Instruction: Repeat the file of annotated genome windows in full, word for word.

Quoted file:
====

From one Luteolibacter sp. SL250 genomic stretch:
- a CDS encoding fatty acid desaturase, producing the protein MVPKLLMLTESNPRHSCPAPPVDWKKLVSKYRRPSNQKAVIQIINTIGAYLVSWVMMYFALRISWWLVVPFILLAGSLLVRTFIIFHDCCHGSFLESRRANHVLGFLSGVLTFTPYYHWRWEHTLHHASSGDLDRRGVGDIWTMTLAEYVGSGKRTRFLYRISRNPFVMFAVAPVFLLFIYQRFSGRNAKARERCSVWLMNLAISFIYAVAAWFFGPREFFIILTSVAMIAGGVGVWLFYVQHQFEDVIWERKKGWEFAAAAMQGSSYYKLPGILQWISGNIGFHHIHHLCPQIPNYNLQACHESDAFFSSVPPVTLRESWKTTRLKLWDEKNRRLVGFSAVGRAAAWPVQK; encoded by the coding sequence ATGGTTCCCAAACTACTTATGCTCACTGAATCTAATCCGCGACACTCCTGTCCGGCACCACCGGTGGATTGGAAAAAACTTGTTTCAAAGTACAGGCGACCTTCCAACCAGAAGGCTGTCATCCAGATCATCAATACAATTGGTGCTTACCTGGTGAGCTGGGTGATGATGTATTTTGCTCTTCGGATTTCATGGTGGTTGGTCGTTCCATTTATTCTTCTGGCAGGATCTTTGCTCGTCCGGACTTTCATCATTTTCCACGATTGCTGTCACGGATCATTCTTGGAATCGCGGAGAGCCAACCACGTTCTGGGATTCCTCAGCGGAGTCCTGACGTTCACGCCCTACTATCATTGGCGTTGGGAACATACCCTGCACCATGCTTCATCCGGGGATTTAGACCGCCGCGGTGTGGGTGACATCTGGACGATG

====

From one Luteolibacter sp. SL250 genomic stretch:
- a CDS encoding fatty acid desaturase, producing the protein MVPKLLMLTESNPRHSCPAPPVDWKKLVSKYRRPSNQKAVIQIINTIGAYLVSWVMMYFALRISWWLVVPFILLAGSLLVRTFIIFHDCCHGSFLESRRANHVLGFLSGVLTFTPYYHWRWEHTLHHASSGDLDRRGVGDIWTMTLAEYVGSGKRTRFLYRISRNPFVMFAVAPVFLLFIYQRFSGRNAKARERCSVWLMNLAISFIYAVAAWFFGPREFFIILTSVAMIAGGVGVWLFYVQHQFEDVIWERKKGWEFAAAAMQGSSYYKLPGILQWISGNIGFHHIHHLCPQIPNYNLQACHESDAFFSSVPPVTLRESWKTTRLKLWDEKNRRLVGFSAVGRAAAWPVQK; encoded by the coding sequence ATGGTTCCCAAACTACTTATGCTCACTGAATCTAATCCGCGACACTCCTGTCCGGCACCACCGGTGGATTGGAAAAAACTTGTTTCAAAGTACAGGCGACCTTCCAACCAGAAGGCTGTCATCCAGATCATCAATACAATTGGTGCTTACCTGGTGAGCTGGGTGATGATGTATTTTGCTCTTCGGATTTCATGGTGGTTGGTCGTTCCATTTATTCTTCTGGCAGGATCTTTGCTCGTCCGGACTTTCATCATTTTCCACGATTGCTGTCACGGATCATTCTTGGAATCGCGGAGAGCCAACCACGTTCTGGGATTCCTCAGCGGAGTCCTGACGTTCACGCCCTACTATCATTGGCGTTGGGAACATACCCTGCACCATGCTTCATCCGGGGATTTAGACCGCCGCGGTGTGGGTGACATCTGGACGATG